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Daniele Mazzini
Rome, Italy
Software architect, project manager
Interests: Ruby on Rails, javascript, SEO, everything else
Recent Activity
+1 to personal website blacklists: I've felt a need for them for years. If I take the time to click a link, and understand that a website is somewhere I never wish to come again, I would like to be able to leverage that investment. +1 also to being able to "follow" other people's blacklists. It would be very dangerous, though, to make the stats about following public: it would probably create a gravity effect towards the most followed blacklisters, who could then become too powerful - and be tempted to monetize that power, as it happens on many social networks. This should be of interest to Google - it would also allow them to have better social graph data. If enough "trust communities" will grow, this should also lower the incentive to game the system, making SEO-only websites less lucrative. Talking about the scrappers, there are two very different situations here. The first one is where the content is Creative Common (or similar) and legitimately reproduced. In this case, there is no reason why Google should automatically give the first publisher a better ranking: if some of the scrappers published it in a "better" (whatever the metrics) way for the searcher, why shouldn't it get a higher placement? It would be very nice, though, if Google aggregated the similar pages, like it does in news: it is very annoying when you click several copycat links in a search. The other case is when someone steals the copyrighted content. This should definitely be penalized, and in theory it should be the law to do so. Considering the reality of things, though, it would also be very much in the interest of Google to help the original content producers protect themselves - giving them an incentive to produce even more good content. Considering how fast, and how often they crawl the web, Google could very often find who really published first, and if there were a meta tag about the copyright and license, it could at least warn the original publisher, if not find a way to penalize the stealer.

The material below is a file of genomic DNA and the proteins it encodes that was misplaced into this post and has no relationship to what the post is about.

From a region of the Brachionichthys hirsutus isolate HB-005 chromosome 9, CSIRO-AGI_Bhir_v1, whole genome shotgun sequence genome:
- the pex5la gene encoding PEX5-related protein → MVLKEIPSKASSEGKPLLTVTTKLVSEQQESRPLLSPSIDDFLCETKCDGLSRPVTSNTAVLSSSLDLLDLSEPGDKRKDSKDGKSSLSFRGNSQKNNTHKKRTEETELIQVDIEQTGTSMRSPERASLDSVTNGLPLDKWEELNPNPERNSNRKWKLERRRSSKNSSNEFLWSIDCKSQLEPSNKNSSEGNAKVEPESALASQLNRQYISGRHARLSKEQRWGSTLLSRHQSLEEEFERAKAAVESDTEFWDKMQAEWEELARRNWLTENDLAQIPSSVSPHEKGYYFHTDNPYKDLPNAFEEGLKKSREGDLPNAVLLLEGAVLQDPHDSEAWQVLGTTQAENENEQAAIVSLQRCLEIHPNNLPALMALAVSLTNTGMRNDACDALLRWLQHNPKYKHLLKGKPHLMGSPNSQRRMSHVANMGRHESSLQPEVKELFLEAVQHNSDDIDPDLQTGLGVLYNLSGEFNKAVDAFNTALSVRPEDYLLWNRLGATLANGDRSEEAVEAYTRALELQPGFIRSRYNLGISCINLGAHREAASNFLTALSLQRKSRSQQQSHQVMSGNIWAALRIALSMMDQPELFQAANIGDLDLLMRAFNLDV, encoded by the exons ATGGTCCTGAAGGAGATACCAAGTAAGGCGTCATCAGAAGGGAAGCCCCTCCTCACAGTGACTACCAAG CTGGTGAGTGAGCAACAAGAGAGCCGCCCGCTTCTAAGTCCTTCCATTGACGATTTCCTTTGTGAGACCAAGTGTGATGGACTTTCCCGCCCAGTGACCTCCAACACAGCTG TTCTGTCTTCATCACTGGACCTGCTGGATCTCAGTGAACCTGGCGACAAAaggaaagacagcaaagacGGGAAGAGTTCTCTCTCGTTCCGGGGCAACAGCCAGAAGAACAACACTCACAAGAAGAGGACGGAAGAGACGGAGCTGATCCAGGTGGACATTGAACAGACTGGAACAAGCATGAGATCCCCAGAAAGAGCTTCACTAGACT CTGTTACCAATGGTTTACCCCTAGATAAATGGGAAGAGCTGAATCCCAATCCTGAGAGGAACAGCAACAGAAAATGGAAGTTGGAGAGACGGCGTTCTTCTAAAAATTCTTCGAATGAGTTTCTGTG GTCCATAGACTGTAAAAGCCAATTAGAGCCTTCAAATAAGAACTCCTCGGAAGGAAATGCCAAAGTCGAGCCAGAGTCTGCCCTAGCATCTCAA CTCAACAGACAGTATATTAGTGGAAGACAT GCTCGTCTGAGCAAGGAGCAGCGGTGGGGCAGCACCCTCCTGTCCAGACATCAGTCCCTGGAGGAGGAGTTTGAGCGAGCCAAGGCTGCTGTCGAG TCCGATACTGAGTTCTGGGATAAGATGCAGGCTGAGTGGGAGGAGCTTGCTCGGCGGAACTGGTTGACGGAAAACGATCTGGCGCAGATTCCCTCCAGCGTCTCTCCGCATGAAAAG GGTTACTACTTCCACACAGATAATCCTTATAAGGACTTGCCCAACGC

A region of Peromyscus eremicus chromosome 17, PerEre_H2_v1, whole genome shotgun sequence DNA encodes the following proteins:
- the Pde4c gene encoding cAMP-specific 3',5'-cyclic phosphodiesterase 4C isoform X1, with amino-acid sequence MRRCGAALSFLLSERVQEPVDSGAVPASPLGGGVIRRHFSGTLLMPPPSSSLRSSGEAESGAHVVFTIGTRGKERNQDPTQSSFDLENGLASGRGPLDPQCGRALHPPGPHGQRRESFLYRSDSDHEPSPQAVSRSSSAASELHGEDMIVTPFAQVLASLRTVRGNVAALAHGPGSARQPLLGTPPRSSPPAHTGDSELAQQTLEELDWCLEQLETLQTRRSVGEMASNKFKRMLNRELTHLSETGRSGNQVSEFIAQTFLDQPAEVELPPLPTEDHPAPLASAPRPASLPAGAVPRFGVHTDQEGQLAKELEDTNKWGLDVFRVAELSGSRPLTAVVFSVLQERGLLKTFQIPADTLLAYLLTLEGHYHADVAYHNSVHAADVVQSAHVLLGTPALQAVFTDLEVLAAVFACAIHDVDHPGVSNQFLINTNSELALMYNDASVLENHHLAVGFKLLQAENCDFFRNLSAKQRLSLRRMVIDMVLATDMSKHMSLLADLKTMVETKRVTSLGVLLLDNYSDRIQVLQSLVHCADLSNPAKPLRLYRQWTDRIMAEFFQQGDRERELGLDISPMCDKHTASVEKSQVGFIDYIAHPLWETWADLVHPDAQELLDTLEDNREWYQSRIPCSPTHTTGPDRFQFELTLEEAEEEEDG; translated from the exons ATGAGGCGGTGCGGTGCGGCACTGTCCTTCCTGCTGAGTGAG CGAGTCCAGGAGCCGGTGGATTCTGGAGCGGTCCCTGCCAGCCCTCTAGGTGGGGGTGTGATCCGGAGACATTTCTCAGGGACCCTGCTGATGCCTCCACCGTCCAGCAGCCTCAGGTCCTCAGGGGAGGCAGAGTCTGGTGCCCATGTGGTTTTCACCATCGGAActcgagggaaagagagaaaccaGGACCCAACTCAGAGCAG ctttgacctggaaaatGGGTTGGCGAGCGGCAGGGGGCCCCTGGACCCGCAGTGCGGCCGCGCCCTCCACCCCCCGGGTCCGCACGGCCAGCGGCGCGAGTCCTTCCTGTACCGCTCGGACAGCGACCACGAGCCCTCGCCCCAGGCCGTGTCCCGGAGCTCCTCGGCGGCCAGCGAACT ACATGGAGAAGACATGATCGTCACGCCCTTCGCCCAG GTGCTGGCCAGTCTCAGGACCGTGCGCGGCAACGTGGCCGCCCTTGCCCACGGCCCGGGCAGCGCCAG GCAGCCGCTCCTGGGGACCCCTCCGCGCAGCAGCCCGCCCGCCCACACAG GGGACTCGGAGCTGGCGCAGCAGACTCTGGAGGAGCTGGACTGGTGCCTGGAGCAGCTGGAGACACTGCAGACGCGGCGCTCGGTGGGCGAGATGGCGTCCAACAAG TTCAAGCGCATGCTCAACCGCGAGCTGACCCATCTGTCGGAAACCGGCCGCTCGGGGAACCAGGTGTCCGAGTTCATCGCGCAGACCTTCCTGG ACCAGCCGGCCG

Toggle Commented Jan 4, 2011 on Trouble In the House of Google at Coding Horror
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Jan 4, 2011